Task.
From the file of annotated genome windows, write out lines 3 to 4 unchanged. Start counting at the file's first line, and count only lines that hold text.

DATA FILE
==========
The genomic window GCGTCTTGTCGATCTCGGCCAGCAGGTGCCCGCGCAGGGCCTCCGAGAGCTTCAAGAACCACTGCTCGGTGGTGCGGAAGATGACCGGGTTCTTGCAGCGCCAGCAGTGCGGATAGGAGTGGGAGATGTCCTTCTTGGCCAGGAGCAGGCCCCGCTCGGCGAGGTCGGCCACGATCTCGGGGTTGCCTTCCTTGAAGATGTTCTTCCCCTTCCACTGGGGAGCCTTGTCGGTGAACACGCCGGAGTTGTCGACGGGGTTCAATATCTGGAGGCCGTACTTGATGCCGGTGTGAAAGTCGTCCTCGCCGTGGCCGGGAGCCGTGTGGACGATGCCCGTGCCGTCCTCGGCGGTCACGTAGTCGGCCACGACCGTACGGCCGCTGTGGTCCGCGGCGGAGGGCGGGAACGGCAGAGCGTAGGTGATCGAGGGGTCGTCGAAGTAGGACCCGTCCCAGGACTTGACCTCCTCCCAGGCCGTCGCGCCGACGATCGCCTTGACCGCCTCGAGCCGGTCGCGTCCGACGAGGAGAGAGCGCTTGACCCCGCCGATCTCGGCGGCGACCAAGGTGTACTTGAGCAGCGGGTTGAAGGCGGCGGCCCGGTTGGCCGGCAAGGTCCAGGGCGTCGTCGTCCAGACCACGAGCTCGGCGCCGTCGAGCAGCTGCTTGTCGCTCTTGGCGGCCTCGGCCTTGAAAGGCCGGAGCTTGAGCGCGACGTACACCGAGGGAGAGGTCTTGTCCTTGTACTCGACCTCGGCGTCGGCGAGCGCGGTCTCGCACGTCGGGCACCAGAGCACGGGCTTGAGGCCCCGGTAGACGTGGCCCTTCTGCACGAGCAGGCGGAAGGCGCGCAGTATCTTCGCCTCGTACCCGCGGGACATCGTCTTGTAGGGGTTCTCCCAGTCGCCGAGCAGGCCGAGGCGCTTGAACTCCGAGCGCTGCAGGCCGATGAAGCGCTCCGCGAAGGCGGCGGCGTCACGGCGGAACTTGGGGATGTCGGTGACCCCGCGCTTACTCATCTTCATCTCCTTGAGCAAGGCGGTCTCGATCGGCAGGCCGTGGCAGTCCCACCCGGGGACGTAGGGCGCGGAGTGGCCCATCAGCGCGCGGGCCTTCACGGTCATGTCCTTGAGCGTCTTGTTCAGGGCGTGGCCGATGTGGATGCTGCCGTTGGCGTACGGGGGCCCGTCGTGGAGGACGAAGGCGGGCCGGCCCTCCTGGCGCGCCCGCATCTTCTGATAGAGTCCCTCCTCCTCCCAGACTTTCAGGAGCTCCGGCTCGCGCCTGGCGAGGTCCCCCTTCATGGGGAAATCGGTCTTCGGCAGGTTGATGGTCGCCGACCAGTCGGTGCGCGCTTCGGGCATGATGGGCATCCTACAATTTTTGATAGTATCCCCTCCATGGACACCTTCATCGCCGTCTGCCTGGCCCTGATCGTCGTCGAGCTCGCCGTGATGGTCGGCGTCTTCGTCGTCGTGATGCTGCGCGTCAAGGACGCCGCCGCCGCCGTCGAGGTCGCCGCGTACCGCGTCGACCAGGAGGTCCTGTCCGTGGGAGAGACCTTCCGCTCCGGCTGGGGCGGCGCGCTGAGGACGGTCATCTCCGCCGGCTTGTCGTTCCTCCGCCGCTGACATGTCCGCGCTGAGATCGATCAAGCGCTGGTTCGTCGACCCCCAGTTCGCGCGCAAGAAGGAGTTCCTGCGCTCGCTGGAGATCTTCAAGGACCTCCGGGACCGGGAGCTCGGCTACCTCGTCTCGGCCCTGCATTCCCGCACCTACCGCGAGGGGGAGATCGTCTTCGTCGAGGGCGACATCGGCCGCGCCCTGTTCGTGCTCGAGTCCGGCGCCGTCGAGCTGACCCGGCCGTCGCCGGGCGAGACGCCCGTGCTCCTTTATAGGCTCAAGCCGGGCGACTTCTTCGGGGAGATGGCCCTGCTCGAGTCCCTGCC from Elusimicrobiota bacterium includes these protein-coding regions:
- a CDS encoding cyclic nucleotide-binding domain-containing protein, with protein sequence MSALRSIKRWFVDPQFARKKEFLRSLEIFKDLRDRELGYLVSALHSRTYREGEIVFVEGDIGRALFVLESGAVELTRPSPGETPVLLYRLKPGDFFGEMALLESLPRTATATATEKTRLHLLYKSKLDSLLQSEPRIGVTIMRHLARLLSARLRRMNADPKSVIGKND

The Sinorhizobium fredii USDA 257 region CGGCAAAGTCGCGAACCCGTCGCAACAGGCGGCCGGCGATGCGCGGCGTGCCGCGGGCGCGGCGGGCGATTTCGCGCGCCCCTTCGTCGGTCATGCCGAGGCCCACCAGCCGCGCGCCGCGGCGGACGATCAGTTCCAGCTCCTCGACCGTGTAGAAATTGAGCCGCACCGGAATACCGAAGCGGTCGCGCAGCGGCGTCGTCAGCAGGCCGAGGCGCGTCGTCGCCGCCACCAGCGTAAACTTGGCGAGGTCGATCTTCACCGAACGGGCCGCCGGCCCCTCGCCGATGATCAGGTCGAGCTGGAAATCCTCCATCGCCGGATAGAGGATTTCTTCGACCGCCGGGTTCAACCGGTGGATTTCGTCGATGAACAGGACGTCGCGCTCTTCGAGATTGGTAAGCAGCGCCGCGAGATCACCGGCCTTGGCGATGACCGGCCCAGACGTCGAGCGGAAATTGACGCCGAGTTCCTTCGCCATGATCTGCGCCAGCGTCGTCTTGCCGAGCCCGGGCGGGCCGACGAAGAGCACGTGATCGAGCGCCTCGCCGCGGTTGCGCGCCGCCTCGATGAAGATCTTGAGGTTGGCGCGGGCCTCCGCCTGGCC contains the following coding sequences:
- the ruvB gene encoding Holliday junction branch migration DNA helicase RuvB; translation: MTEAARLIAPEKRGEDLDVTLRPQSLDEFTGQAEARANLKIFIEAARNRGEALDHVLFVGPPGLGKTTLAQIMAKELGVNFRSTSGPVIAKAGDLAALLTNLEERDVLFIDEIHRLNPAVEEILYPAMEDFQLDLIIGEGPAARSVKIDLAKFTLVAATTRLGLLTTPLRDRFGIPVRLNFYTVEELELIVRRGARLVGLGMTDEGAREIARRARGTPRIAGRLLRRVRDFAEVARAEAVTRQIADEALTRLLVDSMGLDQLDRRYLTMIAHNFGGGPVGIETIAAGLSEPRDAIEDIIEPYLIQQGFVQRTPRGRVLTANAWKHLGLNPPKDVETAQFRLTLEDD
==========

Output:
The Sinorhizobium fredii USDA 257 region CGGCAAAGTCGCGAACCCGTCGCAACAGGCGGCCGGCGATGCGCGGCGTGCCGCGGGCGCGGCGGGCGATTTCGCGCGCCCCTTCGTCGGTCATGCCGAGGCCCACCAGCCGCGCGCCGCGGCGGACGATCAGTTCCAGCTCCTCGACCGTGTAGAAATTGAGCCGCACCGGAATACCGAAGCGGTCGCGCAGCGGCGTCGTCAGCAGGCCGAGGCGCGTCGTCGCCGCCACCAGCGTAAACTTGGCGAGGTCGATCTTCACCGAACGGGCCGCCGGCCCCTCGCCGATGATCAGGTCGAGCTGGAAATCCTCCATCGCCGGATAGAGGATTTCTTCGACCGCCGGGTTCAACCGGTGGATTTCGTCGATGAACAGGACGTCGCGCTCTTCGAGATTGGTAAGCAGCGCCGCGAGATCACCGGCCTTGGCGATGACCGGCCCAGACGTCGAGCGGAAATTGACGCCGAGTTCCTTCGCCATGATCTGCGCCAGCGTCGTCTTGCCGAGCCCGGGCGGGCCGACGAAGAGCACGTGATCGAGCGCCTCGCCGCGGTTGCGCGCCGCCTCGATGAAGATCTTGAGGTTGGCGCGGGCCTCCGCCTGGCC contains the following coding sequences:
- the ruvB gene encoding Holliday junction branch migration DNA helicase RuvB; translation: MTEAARLIAPEKRGEDLDVTLRPQSLDEFTGQAEARANLKIFIEAARNRGEALDHVLFVGPPGLGKTTLAQIMAKELGVNFRSTSGPVIAKAGDLAALLTNLEERDVLFIDEIHRLNPAVEEILYPAMEDFQLDLIIGEGPAARSVKIDLAKFTLVAATTRLGLLTTPLRDRFGIPVRLNFYTVEELELIVRRGARLVGLGMTDEGAREIARRARGTPRIAGRLLRRVRDFAEVARAEAVTRQIADEALTRLLVDSMGLDQLDRRYLTMIAHNFGGGPVGIETIAAGLSEPRDAIEDIIEPYLIQQGFVQRTPRGRVLTANAWKHLGLNPPKDVETAQFRLTLEDD